THE OFFICE OF THE ATTORNEY GENERAL OF TEXAS v. ANTHONY BURTON (Other)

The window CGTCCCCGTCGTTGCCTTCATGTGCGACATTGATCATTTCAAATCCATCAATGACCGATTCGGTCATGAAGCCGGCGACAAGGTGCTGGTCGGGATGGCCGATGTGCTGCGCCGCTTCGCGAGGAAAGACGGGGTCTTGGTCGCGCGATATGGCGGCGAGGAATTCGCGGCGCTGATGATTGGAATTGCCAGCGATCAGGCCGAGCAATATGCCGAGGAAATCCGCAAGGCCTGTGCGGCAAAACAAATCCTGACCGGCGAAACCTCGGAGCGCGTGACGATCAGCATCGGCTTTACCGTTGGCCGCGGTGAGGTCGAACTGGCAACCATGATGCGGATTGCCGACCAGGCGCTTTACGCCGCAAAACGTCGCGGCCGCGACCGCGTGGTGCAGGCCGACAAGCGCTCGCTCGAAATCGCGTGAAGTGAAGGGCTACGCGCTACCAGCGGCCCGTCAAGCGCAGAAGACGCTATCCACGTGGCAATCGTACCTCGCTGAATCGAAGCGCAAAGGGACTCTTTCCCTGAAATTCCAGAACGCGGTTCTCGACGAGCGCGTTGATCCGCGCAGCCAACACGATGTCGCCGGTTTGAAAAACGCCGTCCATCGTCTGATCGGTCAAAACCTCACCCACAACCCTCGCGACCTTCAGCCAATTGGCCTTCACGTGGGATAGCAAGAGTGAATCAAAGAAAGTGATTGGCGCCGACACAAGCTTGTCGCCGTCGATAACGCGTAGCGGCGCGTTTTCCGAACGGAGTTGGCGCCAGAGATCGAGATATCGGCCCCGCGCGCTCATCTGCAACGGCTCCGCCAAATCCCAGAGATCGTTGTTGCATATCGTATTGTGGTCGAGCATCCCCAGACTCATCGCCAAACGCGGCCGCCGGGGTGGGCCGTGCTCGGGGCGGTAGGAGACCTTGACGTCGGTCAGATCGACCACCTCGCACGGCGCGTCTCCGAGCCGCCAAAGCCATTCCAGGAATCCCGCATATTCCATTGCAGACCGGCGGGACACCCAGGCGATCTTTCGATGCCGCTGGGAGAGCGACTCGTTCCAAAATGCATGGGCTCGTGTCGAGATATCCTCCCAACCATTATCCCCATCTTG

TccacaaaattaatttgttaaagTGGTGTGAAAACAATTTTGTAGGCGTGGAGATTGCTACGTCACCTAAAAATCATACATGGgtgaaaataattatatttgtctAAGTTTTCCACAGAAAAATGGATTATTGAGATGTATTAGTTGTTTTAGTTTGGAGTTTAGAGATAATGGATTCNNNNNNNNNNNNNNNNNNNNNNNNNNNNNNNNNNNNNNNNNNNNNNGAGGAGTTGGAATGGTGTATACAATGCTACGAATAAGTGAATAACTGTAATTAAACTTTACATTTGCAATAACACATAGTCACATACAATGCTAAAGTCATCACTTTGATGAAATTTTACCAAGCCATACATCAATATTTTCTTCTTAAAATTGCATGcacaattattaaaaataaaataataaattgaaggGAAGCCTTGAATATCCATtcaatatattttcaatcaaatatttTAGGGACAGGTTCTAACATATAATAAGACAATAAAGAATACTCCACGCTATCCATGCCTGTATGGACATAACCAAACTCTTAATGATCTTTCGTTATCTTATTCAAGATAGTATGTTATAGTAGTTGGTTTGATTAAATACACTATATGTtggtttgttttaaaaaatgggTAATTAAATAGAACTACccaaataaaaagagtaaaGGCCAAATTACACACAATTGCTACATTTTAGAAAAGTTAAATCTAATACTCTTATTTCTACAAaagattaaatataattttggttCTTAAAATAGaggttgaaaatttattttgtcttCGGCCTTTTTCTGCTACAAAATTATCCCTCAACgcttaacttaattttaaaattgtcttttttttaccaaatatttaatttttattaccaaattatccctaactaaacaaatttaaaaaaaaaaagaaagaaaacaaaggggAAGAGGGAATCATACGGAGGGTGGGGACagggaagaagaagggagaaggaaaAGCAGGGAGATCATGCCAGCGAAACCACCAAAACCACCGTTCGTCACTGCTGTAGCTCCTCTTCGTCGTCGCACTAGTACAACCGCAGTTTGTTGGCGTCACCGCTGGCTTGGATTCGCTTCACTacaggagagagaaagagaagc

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IN THE SUPREME COURT OF TEXAS 444444444444 NO . 11-0316 444444444444 THE OFFICE OF THE ATTORNEY GENERAL OF TEXAS, PETITIONER, v. ANTHONY BURTON, RESPONDENT 4444444444444444444444444444444444444444444444444444 ON PETITION FOR REVIEW FROM THE COURT OF APPEALS FOR THE SECOND DISTRICT OF TEXAS 4444444444444444444444444444444444444444444444444444 PER CURIAM In this appeal of a judgment to confirm child support arrearage, the appellant complains solely that the evidence is legally insufficient to support a judgment of no arrearage. The court of appeals affirmed on procedural grounds, concluding that the appellant had waived its no-evidence complaint by not first presenting the complaint to the trial court. 337 S.W.3d 413 (Tex. App. Fort Worth 2011). Because we conclude that this procedural step was unnecessary to preserve the complaint for appellate review, we reverse and remand. Theresa Cortez and Anthony Burton divorced in 1994, and Burton was ordered to pay child support of $300 per month. A few years later, Burton suffered a series of strokes. He began receiving social security disability benefits in 2003. Burton s disability also qualified his son to receive $481 a month in social security benefits. In 2007, Burton filed a petition to modify the parent-child relationship, requesting that his child support be reduced in light of the social security benefits his son was receiving. The trial court signed a temporary order, which significantly reduced Burton s child support obligation. The Attorney General intervened at this point, asserting that Burton was in arrears on his child support obligation. The Attorney General calculated the arrearage to be in excess of $57,000. On September 11, 2008, the trial court heard Burton s petition to modify and the Attorney General s request to confirm the child support arrearage. At this hearing, Burton admitted he owed an arrearage but disputed the Attorney General s figures. After crediting the social security benefits received by his son, Burton estimated that his arrearage was closer to $37,000. No one at the hearing, however, produced any social security documentation establishing the amount of benefits paid to the child. At Burton s attorney s request, the trial court agreed to issue an order directing the Social Security Administration to disclose the amounts paid to Burton s son. The court then took the matter under advisement, adjourning the hearing pending receipt of the information from Social Security. The Social Security Administration responded to the order by letter to Burton s attorney and copied to the court, stating that it could not comply with the court s order because it had never received proper consent to release this confidential information. A consent form was enclosed with the letter. Burton did not sign and return the form but instead filed a motion asking the trial court to order Cortez to execute the form. The motion was never set for hearing. After a few months of inactivity, the trial judge sent a letter to the parties, announcing her ruling on the petition to modify. Regarding support, the court announced that Burton s child support arrearage was $0 because [Cortez] has failed to disclose the amount of monies given to her for the child by the Social Security Administration due to [Burton s] disability, making it impossible for the 2 Court to correctly determine the amount of child support arrears. The court asked Burton s attorney to prepare the order, and, after the court signed it, the Attorney General appealed. The Attorney General complained on appeal that no evidence supported the trial court s determination that Burton owed no child support arrearage. The court of appeals, however, did not reach the evidentiary question, concluding instead that the Attorney General had failed to preserve the issue for review. 337 S.W.3d at 414. The court reasoned that the Attorney General had to first complain about the zero arrearage in the trial court before it could seek appellate review of the finding for abuse of discretion. Id. (citing TEX . R. APP . P. 33.1(a)). A dissent disagreed that it was procedurally necessary that the Attorney General first present its no-evidence complaint to the trial court to preserve the issue for review. Id. at 415 (Walker, J. dissenting) (citing TEX . R. APP . P. 33.1(d)). The dissent argued that the rules of procedure imposed no such predicate but rather provided that an appellant could raise such an evidentiary complaint for the first time on appeal. Id. We agree with the dissent. A motion for new trial is not a prerequisite to an appellate complaint about the legal sufficiency of the evidence. TEX . R. CIV . P. 324 (a), (b). As a general rule, an appellant must first complain to the trial court by a timely request, objection, or motion and obtain a ruling as a prerequisite for appellate review of that complaint, but the general rule does not apply to complaints about the sufficiency of the evidence in a trial to the court. Thus, Texas Rule of Appellate Procedure 33.1(d) provides that [i]n a nonjury case, a complaint regarding the legal or factual insufficiency of the evidence . . . may be made for the first time on appeal in the complaining party s brief. 3 The Attorney General complained in the court of appeals that no evidence supported the trial court s finding of a zero arrearage. This legal sufficiency complaint is clearly within the ambit of the above rules, whether the standard of review is for abuse of discretion or not. The court of appeals accordingly erred in holding that a post-judgment motion or other objection was needed to preserve the complaint for appellate review. We have further examined the record in this case and conclude that the Attorney General s no-evidence complaint has merit. At the hearing, Burton admitted that he had not fully met his child support obligation. He conceded an arrearage existed and merely disagreed about the amount. Nothing in the record remotely suggests that Burton was not in arrears. Accordingly, no evidence supports the trial court s finding of zero. Because the court of appeals erred in concluding that a post-trial motion was required to preserve error in this case and further because no evidence supports the trial court s judgment of a zero arrearage, we grant the petition for review and, without hearing oral argument, TEX . R. APP. P. 59.1, reverse the court of appeals judgment and remand the case to the trial court for further proceedings. Opinion delivered: June 8, 2012 4